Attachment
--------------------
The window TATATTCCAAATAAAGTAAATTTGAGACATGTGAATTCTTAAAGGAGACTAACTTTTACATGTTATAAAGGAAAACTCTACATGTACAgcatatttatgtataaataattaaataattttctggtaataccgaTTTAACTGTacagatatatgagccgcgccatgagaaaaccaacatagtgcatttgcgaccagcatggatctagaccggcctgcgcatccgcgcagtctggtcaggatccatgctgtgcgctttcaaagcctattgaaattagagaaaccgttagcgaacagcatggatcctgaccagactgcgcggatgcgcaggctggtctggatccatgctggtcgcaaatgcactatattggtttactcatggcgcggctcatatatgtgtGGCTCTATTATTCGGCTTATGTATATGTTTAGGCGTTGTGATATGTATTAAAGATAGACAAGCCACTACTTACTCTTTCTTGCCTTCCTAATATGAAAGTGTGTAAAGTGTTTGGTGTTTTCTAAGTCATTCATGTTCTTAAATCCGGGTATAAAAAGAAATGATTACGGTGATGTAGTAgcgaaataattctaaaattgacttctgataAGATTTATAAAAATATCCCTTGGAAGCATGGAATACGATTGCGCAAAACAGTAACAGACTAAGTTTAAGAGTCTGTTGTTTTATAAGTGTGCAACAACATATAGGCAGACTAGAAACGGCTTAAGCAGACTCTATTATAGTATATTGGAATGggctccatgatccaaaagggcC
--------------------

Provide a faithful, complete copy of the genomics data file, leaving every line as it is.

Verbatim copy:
The window TATATTCCAAATAAAGTAAATTTGAGACATGTGAATTCTTAAAGGAGACTAACTTTTACATGTTATAAAGGAAAACTCTACATGTACAgcatatttatgtataaataattaaataattttctggtaataccgaTTTAACTGTacagatatatgagccgcgccatgagaaaaccaacatagtgcatttgcgaccagcatggatctagaccggcctgcgcatccgcgcagtctggtcaggatccatgctgtgcgctttcaaagcctattgaaattagagaaaccgttagcgaacagcatggatcctgaccagactgcgcggatgcgcaggctggtctggatccatgctggtcgcaaatgcactatattggtttactcatggcgcggctcatatatgtgtGGCTCTATTATTCGGCTTATGTATATGTTTAGGCGTTGTGATATGTATTAAAGATAGACAAGCCACTACTTACTCTTTCTTGCCTTCCTAATATGAAAGTGTGTAAAGTGTTTGGTGTTTTCTAAGTCATTCATGTTCTTAAATCCGGGTATAAAAAGAAATGATTACGGTGATGTAGTAgcgaaataattctaaaattgacttctgataAGATTTATAAAAATATCCCTTGGAAGCATGGAATACGATTGCGCAAAACAGTAACAGACTAAGTTTAAGAGTCTGTTGTTTTATAAGTGTGCAACAACATATAGGCAGACTAGAAACGGCTTAAGCAGACTCTATTATAGTATATTGGAATGggctccatgatccaaaagggcC